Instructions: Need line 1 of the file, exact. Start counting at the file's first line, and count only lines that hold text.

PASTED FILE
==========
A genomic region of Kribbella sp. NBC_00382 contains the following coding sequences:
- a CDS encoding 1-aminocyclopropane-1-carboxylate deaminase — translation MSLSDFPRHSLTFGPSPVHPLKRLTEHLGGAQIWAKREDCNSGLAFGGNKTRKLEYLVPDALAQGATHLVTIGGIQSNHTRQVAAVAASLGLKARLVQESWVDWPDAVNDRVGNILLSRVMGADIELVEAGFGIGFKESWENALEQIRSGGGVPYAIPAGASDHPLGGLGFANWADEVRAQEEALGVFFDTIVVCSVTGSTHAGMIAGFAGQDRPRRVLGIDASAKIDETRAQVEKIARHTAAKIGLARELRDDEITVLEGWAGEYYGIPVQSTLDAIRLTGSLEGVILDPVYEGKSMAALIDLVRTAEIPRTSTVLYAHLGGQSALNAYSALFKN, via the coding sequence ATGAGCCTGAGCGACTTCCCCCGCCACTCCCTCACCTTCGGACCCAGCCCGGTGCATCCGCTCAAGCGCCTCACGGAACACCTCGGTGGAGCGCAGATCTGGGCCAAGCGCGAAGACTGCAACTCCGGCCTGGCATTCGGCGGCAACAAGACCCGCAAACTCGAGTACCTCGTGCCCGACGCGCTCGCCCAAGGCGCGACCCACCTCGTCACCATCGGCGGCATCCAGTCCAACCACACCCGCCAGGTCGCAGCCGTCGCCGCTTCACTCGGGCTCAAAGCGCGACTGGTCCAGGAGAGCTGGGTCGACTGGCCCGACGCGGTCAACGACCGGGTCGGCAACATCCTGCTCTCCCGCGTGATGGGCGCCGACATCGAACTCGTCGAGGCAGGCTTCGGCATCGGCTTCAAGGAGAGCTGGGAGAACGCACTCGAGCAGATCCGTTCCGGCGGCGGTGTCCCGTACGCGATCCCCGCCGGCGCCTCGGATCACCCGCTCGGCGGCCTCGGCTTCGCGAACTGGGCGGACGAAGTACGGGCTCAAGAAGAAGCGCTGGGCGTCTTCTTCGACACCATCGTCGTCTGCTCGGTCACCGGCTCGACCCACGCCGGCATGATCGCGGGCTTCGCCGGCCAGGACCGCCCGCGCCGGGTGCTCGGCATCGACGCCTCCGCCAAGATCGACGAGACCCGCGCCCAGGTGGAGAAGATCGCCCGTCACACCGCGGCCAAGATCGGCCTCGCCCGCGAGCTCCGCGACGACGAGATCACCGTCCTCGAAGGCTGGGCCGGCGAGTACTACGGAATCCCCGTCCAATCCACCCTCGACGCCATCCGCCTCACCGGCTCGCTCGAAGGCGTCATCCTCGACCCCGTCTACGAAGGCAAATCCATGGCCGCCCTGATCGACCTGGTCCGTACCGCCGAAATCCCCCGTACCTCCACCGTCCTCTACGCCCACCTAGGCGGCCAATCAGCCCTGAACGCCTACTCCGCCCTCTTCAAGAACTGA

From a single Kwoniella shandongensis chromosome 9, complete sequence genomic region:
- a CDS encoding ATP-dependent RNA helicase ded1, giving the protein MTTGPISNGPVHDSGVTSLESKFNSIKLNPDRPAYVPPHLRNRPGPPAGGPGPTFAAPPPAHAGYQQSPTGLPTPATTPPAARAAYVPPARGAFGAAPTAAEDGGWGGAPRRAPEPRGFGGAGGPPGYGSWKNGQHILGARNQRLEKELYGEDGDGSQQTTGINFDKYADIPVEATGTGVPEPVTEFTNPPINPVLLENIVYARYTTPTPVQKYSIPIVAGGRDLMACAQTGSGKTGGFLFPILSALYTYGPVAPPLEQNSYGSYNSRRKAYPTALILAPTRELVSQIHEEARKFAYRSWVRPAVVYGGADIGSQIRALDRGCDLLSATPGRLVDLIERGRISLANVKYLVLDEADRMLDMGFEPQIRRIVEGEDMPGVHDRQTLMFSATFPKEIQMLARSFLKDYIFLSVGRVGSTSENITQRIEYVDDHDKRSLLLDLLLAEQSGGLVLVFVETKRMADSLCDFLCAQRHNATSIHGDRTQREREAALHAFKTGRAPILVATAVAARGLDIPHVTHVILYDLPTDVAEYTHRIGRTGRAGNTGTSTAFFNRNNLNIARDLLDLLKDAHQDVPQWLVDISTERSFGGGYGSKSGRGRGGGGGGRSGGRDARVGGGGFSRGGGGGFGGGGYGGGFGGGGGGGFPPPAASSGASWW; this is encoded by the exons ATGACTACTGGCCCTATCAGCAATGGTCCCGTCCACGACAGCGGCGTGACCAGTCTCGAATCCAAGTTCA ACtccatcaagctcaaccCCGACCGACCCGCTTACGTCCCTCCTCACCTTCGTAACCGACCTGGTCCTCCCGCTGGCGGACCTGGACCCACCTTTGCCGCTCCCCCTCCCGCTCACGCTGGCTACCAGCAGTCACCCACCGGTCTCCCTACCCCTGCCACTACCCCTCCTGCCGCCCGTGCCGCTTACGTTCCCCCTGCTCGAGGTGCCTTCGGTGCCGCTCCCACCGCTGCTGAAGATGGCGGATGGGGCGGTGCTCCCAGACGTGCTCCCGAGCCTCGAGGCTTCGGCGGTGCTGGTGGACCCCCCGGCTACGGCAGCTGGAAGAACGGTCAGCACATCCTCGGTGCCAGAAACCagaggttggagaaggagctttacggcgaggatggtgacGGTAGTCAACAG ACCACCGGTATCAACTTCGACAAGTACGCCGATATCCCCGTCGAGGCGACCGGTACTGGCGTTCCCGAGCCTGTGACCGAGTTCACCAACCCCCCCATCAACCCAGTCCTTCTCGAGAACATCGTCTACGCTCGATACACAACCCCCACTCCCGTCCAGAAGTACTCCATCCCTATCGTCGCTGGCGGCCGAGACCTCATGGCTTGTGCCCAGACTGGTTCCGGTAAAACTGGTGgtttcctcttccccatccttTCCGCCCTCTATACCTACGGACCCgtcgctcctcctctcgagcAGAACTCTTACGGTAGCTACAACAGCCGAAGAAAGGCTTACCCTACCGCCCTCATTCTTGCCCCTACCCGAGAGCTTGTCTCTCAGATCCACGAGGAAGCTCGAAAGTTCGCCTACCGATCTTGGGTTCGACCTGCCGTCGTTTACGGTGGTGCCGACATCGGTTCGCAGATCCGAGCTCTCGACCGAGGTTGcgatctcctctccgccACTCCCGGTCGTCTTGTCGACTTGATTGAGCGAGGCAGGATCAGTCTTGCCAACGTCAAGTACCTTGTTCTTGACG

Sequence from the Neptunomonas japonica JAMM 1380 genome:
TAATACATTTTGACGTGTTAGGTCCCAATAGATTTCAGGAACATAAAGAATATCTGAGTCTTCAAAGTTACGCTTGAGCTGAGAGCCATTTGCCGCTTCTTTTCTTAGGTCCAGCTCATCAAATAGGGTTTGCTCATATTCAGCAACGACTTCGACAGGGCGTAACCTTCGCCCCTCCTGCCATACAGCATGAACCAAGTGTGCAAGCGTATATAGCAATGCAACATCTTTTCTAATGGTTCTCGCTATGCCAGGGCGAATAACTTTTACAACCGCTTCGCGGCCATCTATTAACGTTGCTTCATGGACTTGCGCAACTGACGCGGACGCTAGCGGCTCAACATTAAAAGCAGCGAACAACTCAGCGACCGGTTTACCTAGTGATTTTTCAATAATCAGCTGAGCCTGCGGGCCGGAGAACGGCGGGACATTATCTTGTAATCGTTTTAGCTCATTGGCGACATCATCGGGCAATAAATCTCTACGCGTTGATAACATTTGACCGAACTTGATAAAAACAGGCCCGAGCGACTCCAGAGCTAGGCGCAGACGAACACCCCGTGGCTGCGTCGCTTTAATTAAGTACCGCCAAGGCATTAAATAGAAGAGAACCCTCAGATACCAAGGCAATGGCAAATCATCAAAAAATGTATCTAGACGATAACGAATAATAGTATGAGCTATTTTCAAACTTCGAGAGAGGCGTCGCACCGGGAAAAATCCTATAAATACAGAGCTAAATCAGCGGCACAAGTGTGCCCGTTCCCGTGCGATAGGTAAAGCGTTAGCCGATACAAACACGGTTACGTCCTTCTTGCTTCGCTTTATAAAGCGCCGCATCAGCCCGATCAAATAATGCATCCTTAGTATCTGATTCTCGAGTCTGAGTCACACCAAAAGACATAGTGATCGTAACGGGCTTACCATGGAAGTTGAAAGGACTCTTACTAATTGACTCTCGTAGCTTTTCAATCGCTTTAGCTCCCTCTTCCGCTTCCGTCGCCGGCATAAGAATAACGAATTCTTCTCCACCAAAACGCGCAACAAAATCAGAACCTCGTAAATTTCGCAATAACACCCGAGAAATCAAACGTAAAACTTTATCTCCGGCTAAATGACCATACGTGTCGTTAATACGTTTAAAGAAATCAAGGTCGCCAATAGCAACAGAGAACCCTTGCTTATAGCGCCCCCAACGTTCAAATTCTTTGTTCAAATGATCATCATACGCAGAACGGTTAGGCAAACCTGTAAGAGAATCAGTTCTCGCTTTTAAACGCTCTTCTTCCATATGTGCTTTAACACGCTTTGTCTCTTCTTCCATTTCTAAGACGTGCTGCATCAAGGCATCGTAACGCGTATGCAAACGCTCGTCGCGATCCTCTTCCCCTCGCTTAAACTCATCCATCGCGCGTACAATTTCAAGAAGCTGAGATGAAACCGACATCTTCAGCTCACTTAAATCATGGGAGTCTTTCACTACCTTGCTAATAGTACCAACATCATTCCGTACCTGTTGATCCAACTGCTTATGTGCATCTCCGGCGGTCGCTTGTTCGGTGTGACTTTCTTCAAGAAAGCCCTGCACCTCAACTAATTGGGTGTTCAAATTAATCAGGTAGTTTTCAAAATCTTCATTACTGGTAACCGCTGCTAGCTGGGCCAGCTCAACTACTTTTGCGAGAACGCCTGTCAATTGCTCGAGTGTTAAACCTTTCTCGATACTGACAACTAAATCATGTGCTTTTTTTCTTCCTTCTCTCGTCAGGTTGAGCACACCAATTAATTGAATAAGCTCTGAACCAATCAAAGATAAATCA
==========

A genomic region of Kribbella sp. NBC_00382 contains the following coding sequences: